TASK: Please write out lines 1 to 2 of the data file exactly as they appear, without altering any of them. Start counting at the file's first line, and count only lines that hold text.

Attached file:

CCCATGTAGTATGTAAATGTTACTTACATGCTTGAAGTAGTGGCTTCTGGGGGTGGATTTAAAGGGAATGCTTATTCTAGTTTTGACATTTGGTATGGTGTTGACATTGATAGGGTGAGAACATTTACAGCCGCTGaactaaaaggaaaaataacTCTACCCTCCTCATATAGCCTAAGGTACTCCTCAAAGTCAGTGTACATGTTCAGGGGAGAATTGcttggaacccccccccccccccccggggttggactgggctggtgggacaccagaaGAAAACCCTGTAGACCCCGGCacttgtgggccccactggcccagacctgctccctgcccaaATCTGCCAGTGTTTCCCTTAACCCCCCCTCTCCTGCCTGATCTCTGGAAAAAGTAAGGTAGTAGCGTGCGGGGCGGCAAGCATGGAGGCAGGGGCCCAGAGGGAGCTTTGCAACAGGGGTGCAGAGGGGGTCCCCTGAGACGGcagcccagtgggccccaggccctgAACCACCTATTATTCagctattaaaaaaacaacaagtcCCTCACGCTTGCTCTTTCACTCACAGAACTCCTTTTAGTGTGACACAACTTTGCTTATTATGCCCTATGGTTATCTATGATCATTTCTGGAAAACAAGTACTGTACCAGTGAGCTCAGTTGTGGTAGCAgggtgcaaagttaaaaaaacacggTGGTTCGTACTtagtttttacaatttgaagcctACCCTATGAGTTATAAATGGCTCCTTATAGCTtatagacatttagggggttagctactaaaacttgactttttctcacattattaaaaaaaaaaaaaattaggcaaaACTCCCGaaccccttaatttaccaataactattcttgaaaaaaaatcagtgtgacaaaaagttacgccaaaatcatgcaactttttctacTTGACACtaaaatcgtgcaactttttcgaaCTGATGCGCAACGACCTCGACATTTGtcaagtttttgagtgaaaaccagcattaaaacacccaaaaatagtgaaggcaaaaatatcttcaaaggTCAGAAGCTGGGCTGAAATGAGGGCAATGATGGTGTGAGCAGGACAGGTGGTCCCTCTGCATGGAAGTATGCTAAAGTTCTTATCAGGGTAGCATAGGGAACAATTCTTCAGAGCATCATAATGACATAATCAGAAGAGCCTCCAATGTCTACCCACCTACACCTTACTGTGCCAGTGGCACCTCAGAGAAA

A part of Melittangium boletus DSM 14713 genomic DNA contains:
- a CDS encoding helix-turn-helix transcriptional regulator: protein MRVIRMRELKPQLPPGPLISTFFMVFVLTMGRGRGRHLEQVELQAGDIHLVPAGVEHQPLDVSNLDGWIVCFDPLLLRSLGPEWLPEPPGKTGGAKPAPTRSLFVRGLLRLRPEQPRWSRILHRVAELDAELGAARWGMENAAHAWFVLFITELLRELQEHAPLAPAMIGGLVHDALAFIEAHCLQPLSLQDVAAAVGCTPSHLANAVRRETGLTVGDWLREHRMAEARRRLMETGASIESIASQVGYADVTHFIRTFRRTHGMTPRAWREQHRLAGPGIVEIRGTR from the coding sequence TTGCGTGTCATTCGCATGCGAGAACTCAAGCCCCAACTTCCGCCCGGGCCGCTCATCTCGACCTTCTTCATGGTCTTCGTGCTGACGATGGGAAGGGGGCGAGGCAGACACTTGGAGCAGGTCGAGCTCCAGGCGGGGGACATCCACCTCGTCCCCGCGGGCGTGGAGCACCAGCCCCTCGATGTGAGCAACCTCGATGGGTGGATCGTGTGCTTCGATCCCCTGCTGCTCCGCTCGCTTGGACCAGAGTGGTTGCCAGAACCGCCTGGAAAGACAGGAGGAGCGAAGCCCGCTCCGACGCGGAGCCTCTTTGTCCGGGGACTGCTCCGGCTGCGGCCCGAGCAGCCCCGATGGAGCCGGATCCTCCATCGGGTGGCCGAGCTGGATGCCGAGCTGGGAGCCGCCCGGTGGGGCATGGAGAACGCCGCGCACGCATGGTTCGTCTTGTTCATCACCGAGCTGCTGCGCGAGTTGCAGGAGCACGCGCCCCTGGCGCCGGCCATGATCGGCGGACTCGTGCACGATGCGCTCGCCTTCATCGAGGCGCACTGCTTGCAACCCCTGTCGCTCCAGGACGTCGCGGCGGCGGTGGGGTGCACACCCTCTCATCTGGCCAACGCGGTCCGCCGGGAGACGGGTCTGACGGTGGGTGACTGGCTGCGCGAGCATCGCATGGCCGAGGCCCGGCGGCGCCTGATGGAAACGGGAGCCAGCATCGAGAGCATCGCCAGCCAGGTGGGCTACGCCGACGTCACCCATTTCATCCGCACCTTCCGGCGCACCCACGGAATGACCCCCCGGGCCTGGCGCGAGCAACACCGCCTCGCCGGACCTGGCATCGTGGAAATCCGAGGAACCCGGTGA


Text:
CCCATGTAGTATGTAAATGTTACTTACATGCTTGAAGTAGTGGCTTCTGGGGGTGGATTTAAAGGGAATGCTTATTCTAGTTTTGACATTTGGTATGGTGTTGACATTGATAGGGTGAGAACATTTACAGCCGCTGaactaaaaggaaaaataacTCTACCCTCCTCATATAGCCTAAGGTACTCCTCAAAGTCAGTGTACATGTTCAGGGGAGAATTGcttggaacccccccccccccccccggggttggactgggctggtgggacaccagaaGAAAACCCTGTAGACCCCGGCacttgtgggccccactggcccagacctgctccctgcccaaATCTGCCAGTGTTTCCCTTAACCCCCCCTCTCCTGCCTGATCTCTGGAAAAAGTAAGGTAGTAGCGTGCGGGGCGGCAAGCATGGAGGCAGGGGCCCAGAGGGAGCTTTGCAACAGGGGTGCAGAGGGGGTCCCCTGAGACGGcagcccagtgggccccaggccctgAACCACCTATTATTCagctattaaaaaaacaacaagtcCCTCACGCTTGCTCTTTCACTCACAGAACTCCTTTTAGTGTGACACAACTTTGCTTATTATGCCCTATGGTTATCTATGATCATTTCTGGAAAACAAGTACTGTACCAGTGAGCTCAGTTGTGGTAGCAgggtgcaaagttaaaaaaacacggTGGTTCGTACTtagtttttacaatttgaagcctACCCTATGAGTTATAAATGGCTCCTTATAGCTtatagacatttagggggttagctactaaaacttgactttttctcacattattaaaaaaaaaaaaaattaggcaaaACTCCCGaaccccttaatttaccaataactattcttgaaaaaaaatcagtgtgacaaaaagttacgccaaaatcatgcaactttttctacTTGACACtaaaatcgtgcaactttttcgaaCTGATGCGCAACGACCTCGACATTTGtcaagtttttgagtgaaaaccagcattaaaacacccaaaaatagtgaaggcaaaaatatcttcaaaggTCAGAAGCTGGGCTGAAATGAGGGCAATGATGGTGTGAGCAGGACAGGTGGTCCCTCTGCATGGAAGTATGCTAAAGTTCTTATCAGGGTAGCATAGGGAACAATTCTTCAGAGCATCATAATGACATAATCAGAAGAGCCTCCAATGTCTACCCACCTACACCTTACTGTGCCAGTGGCACCTCAGAGAAA

A part of Melittangium boletus DSM 14713 genomic DNA contains: